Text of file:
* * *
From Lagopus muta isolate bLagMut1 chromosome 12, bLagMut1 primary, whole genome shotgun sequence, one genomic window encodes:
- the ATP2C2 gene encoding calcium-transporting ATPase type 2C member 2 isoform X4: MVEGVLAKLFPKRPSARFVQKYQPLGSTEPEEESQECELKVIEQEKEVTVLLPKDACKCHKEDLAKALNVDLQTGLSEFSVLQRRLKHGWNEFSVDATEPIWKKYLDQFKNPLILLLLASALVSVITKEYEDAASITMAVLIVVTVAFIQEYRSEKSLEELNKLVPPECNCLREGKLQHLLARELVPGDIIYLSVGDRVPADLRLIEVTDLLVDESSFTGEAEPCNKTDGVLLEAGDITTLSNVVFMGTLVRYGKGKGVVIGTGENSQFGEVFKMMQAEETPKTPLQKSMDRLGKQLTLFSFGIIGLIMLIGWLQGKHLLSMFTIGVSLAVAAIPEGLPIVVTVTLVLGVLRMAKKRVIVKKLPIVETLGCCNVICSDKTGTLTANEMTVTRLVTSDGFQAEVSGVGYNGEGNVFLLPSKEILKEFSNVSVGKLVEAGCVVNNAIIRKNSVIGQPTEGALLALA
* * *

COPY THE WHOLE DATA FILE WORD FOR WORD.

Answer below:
From Lagopus muta isolate bLagMut1 chromosome 12, bLagMut1 primary, whole genome shotgun sequence, one genomic window encodes:
- the ATP2C2 gene encoding calcium-transporting ATPase type 2C member 2 isoform X4: MVEGVLAKLFPKRPSARFVQKYQPLGSTEPEEESQECELKVIEQEKEVTVLLPKDACKCHKEDLAKALNVDLQTGLSEFSVLQRRLKHGWNEFSVDATEPIWKKYLDQFKNPLILLLLASALVSVITKEYEDAASITMAVLIVVTVAFIQEYRSEKSLEELNKLVPPECNCLREGKLQHLLARELVPGDIIYLSVGDRVPADLRLIEVTDLLVDESSFTGEAEPCNKTDGVLLEAGDITTLSNVVFMGTLVRYGKGKGVVIGTGENSQFGEVFKMMQAEETPKTPLQKSMDRLGKQLTLFSFGIIGLIMLIGWLQGKHLLSMFTIGVSLAVAAIPEGLPIVVTVTLVLGVLRMAKKRVIVKKLPIVETLGCCNVICSDKTGTLTANEMTVTRLVTSDGFQAEVSGVGYNGEGNVFLLPSKEILKEFSNVSVGKLVEAGCVVNNAIIRKNSVIGQPTEGALLALA